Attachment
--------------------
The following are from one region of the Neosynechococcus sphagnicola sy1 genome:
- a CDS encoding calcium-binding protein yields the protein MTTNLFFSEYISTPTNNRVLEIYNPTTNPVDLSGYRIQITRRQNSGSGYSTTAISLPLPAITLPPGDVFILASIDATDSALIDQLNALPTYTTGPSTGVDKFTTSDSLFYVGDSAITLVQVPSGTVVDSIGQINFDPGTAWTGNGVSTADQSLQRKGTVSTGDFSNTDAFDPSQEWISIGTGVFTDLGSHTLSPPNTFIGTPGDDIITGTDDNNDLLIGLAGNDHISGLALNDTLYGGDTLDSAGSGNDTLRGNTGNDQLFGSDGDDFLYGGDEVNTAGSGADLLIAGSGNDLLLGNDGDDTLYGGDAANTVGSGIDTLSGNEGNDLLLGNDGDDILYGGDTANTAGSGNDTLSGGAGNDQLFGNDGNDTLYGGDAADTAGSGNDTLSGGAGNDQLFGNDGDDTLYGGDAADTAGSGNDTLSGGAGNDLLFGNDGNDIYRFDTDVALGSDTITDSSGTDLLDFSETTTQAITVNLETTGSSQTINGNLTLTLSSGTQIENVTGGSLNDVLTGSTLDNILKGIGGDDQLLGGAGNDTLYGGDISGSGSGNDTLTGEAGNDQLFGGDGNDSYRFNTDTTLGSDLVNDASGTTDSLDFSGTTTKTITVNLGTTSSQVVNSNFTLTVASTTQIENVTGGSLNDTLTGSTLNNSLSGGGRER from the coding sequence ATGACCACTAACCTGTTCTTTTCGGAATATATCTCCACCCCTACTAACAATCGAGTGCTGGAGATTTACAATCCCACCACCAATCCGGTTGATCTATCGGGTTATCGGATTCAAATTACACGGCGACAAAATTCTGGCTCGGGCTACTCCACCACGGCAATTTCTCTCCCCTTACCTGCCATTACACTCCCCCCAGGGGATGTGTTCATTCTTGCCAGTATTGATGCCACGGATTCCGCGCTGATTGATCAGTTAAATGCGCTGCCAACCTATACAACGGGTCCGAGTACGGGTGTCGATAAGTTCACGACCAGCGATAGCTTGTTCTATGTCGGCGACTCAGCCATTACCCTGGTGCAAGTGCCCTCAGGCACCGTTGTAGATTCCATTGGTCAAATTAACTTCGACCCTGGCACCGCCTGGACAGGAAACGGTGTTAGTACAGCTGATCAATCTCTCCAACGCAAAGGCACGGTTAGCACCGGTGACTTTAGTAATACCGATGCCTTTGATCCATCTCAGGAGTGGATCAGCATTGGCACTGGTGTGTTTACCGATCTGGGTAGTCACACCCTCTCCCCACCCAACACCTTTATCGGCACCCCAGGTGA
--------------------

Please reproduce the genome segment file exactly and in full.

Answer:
The following are from one region of the Neosynechococcus sphagnicola sy1 genome:
- a CDS encoding calcium-binding protein yields the protein MTTNLFFSEYISTPTNNRVLEIYNPTTNPVDLSGYRIQITRRQNSGSGYSTTAISLPLPAITLPPGDVFILASIDATDSALIDQLNALPTYTTGPSTGVDKFTTSDSLFYVGDSAITLVQVPSGTVVDSIGQINFDPGTAWTGNGVSTADQSLQRKGTVSTGDFSNTDAFDPSQEWISIGTGVFTDLGSHTLSPPNTFIGTPGDDIITGTDDNNDLLIGLAGNDHISGLALNDTLYGGDTLDSAGSGNDTLRGNTGNDQLFGSDGDDFLYGGDEVNTAGSGADLLIAGSGNDLLLGNDGDDTLYGGDAANTVGSGIDTLSGNEGNDLLLGNDGDDILYGGDTANTAGSGNDTLSGGAGNDQLFGNDGNDTLYGGDAADTAGSGNDTLSGGAGNDQLFGNDGDDTLYGGDAADTAGSGNDTLSGGAGNDLLFGNDGNDIYRFDTDVALGSDTITDSSGTDLLDFSETTTQAITVNLETTGSSQTINGNLTLTLSSGTQIENVTGGSLNDVLTGSTLDNILKGIGGDDQLLGGAGNDTLYGGDISGSGSGNDTLTGEAGNDQLFGGDGNDSYRFNTDTTLGSDLVNDASGTTDSLDFSGTTTKTITVNLGTTSSQVVNSNFTLTVASTTQIENVTGGSLNDTLTGSTLNNSLSGGGRER from the coding sequence ATGACCACTAACCTGTTCTTTTCGGAATATATCTCCACCCCTACTAACAATCGAGTGCTGGAGATTTACAATCCCACCACCAATCCGGTTGATCTATCGGGTTATCGGATTCAAATTACACGGCGACAAAATTCTGGCTCGGGCTACTCCACCACGGCAATTTCTCTCCCCTTACCTGCCATTACACTCCCCCCAGGGGATGTGTTCATTCTTGCCAGTATTGATGCCACGGATTCCGCGCTGATTGATCAGTTAAATGCGCTGCCAACCTATACAACGGGTCCGAGTACGGGTGTCGATAAGTTCACGACCAGCGATAGCTTGTTCTATGTCGGCGACTCAGCCATTACCCTGGTGCAAGTGCCCTCAGGCACCGTTGTAGATTCCATTGGTCAAATTAACTTCGACCCTGGCACCGCCTGGACAGGAAACGGTGTTAGTACAGCTGATCAATCTCTCCAACGCAAAGGCACGGTTAGCACCGGTGACTTTAGTAATACCGATGCCTTTGATCCATCTCAGGAGTGGATCAGCATTGGCACTGGTGTGTTTACCGATCTGGGTAGTCACACCCTCTCCCCACCCAACACCTTTATCGGCACCCCAGGTGA